# Mhchem overfull boxes

I am using the mhchem package in-line and the equations don't break lines and thus cause overfull boxes. Any way to force them to follow the rules for line breaks.

i.e. the following sentence:

Clays exist in groups with generalised formulae, these include:
the smectite group \ce{(A1/3D2-3[T4O10]Z2.nH2O)} and the serpentine group
\ce{(D2[Si2O5](OH4)\pm nH2O)} among others.


the formulae comes out lovely looking it just hangs over the margin. . .

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You'll have to break this up yourself: mhchem does not do this itself. – Joseph Wright Jul 10 '12 at 15:56

The expressions get boxed, but if you shake the box a bit it will break around the math binary operators. (I don't know if this is entirely safe for all mhchem constructs but works here at least to break on the \pm.)

\documentclass{article}

\usepackage{mhchem}

\makeatletter

\makeatletter
\DeclareRobustCommand*{\xce@main}[1]{%
\bgroup%
\ifnum 1<\mhchem@option@version%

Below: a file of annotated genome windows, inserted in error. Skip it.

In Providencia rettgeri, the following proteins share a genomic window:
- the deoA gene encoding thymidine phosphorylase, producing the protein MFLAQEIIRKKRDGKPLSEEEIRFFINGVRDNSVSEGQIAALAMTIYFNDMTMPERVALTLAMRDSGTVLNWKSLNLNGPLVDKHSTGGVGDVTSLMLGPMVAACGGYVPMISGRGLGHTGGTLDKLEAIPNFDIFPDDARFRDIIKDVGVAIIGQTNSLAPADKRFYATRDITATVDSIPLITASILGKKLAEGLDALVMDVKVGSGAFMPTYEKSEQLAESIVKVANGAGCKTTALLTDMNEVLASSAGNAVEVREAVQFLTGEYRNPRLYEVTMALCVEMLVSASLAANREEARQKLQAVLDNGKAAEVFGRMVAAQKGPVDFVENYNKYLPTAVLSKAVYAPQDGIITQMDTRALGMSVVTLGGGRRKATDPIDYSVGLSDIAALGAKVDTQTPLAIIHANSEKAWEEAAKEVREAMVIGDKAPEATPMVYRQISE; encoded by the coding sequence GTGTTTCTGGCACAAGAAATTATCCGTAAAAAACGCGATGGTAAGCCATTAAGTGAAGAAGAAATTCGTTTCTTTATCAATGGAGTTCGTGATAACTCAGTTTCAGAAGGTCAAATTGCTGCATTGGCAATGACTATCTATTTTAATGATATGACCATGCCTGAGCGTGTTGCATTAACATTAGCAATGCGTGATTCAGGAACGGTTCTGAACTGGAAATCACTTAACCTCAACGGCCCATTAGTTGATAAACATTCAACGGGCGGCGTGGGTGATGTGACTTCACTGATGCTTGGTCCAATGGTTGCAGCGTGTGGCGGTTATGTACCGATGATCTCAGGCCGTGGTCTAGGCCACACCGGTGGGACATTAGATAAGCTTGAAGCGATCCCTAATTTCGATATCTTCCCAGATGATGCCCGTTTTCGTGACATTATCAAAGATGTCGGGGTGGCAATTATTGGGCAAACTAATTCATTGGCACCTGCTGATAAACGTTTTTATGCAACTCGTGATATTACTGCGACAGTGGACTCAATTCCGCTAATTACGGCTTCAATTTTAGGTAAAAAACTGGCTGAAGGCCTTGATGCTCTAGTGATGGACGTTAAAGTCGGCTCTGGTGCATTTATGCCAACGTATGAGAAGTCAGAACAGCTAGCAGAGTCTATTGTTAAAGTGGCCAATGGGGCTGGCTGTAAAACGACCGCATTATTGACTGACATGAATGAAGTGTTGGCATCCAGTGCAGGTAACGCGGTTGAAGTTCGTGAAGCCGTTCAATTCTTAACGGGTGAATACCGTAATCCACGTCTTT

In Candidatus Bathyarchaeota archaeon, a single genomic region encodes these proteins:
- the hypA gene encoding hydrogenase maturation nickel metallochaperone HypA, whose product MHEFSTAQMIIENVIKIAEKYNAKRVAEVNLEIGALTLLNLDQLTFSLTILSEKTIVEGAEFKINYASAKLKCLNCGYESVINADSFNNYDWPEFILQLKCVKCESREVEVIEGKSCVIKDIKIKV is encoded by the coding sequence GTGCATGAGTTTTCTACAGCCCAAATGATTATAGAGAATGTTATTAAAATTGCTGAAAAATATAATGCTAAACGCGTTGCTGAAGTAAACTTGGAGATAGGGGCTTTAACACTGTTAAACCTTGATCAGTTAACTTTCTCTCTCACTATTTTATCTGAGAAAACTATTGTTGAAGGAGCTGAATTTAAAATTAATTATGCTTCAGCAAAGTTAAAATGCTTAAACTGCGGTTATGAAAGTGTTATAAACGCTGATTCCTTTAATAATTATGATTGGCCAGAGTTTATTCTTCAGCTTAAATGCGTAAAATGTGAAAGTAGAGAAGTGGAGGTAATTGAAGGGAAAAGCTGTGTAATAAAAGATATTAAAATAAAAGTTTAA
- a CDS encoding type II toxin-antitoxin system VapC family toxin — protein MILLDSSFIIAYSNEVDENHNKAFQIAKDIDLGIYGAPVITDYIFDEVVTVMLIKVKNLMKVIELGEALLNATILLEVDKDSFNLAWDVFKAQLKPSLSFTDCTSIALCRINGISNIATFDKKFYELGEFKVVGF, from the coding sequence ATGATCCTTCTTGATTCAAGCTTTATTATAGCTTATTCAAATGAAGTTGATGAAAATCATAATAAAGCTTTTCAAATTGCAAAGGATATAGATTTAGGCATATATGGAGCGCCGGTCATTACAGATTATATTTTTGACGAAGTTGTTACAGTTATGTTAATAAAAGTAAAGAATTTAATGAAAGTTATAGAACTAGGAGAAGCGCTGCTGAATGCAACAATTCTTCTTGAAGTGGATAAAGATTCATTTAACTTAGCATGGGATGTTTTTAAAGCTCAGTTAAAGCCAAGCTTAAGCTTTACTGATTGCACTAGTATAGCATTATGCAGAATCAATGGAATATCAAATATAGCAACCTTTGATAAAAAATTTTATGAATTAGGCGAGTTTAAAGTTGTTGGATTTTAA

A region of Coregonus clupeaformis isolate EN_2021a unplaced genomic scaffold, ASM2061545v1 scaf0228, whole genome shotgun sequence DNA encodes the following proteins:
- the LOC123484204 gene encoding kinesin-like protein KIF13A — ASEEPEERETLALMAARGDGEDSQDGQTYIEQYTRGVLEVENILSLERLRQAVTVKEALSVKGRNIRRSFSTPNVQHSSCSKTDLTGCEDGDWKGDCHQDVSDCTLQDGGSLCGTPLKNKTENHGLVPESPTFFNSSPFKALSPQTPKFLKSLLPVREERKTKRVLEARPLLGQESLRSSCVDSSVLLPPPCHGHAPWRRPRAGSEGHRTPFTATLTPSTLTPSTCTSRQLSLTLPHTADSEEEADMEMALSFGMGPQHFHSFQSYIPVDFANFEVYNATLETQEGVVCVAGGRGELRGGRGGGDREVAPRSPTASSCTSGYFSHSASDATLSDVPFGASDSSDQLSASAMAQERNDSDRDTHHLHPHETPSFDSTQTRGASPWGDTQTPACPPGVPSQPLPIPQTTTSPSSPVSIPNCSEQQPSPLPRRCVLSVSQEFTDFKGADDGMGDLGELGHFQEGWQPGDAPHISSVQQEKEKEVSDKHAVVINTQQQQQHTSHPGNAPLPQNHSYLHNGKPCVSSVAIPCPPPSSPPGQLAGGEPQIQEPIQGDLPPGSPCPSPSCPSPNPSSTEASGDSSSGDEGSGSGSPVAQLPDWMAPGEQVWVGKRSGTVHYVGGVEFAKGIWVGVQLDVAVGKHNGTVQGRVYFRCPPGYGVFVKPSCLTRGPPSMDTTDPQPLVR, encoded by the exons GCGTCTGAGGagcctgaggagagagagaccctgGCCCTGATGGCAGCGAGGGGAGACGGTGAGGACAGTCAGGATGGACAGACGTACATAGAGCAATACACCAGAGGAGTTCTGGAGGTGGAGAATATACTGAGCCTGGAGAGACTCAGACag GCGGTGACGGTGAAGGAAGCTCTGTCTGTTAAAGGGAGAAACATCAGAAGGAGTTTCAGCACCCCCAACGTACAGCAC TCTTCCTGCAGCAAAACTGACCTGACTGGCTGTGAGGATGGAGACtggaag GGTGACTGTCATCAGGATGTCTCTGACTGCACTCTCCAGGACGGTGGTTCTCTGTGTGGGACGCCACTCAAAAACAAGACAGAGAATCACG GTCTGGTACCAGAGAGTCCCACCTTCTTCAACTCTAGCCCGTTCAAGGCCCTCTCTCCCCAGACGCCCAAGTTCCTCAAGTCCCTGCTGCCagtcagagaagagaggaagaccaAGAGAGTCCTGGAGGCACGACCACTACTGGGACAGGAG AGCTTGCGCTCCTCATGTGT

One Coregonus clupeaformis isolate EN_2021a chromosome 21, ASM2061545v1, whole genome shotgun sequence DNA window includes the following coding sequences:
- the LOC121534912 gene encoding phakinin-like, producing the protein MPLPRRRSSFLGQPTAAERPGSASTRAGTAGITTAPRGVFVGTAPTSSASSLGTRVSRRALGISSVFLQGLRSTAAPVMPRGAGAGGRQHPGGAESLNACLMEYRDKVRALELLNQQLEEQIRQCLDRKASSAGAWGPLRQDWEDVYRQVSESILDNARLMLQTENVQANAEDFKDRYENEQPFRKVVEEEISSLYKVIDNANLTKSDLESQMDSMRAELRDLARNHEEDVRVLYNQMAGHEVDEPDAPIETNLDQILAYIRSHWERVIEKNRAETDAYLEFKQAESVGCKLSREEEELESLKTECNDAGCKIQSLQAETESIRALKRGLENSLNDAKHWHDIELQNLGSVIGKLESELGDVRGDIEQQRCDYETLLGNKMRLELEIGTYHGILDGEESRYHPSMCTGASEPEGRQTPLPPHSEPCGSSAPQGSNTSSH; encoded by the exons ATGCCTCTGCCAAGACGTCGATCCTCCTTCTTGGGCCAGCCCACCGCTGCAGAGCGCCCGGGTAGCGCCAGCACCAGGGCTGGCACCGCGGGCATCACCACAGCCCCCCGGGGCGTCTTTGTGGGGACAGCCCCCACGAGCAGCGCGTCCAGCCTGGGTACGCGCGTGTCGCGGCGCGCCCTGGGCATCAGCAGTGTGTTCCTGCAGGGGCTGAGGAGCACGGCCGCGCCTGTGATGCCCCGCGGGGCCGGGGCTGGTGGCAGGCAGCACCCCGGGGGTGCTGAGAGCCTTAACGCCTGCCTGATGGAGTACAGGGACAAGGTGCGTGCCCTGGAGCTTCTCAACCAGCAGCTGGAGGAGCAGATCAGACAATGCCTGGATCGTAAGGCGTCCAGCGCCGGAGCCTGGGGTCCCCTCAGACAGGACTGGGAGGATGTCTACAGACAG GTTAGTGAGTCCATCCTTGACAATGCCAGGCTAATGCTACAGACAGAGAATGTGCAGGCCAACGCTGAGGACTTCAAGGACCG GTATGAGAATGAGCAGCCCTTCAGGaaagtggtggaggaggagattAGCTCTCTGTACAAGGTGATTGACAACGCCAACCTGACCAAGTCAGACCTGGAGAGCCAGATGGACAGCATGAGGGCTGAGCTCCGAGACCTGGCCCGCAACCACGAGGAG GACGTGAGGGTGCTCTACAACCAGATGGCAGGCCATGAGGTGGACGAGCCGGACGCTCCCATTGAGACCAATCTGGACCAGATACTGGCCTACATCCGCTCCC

\ifmmode\else\def\mhchem@option@alwaystextmode{1}\fi%
\fi%
\def\bond{}\def\sbond{}\def\dbond{}\def\tbond{}%
\ifx\@empty#1\@empty\else%
\ifmmode\else\mhchem@option@textFont\fi%
\ensuremath{\break%
\mhchem@ce@xx#1 \mhchem@END\mhchem@ENDEND%
\break}%
\fi%
\egroup%
}%

\def\xce#1{{%
\let\ce@main\xce@main
\setbox0\vbox{%
\hsize\maxdimen
\ce{#1}%
\par
\setbox0\lastbox
\unskip
\unpenalty
\setbox0\lastbox
\global\setbox1\hbox{\unhbox0\unskip\unskip\unpenalty}%
\global\setbox1\hbox{\unhbox1 \global\setbox3\lastbox}%
}%
\unhbox3 }}
\makeatother

\begin{document}

Clays exist in groups with generalised formulae, these include: the smectite group \ce{(A1/3D2-3[T4O10]Z2.nH2O)} and the serpentine group \ce{(D2[Si2O5](OH4)\pm nH2O)} among others.

Clays exist in groups with generalised formulae, these include: the smectite group \xce{(A1/3D2-3[T4O10]Z2.nH2O)} and the serpentine group \xce{(D2[Si2O5](OH4)\pm nH2O)} among others.

\end{document}

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Thanks, this works. However I did find (by chance a simples way) the chemformula package (which is loaded with chemmacros) stays away from math mode so the equations automatically break :-D – Darren Whitaker Jul 17 '12 at 11:28
Oh well: I had fun making the answer anyway;-) – David Carlisle Jul 17 '12 at 11:36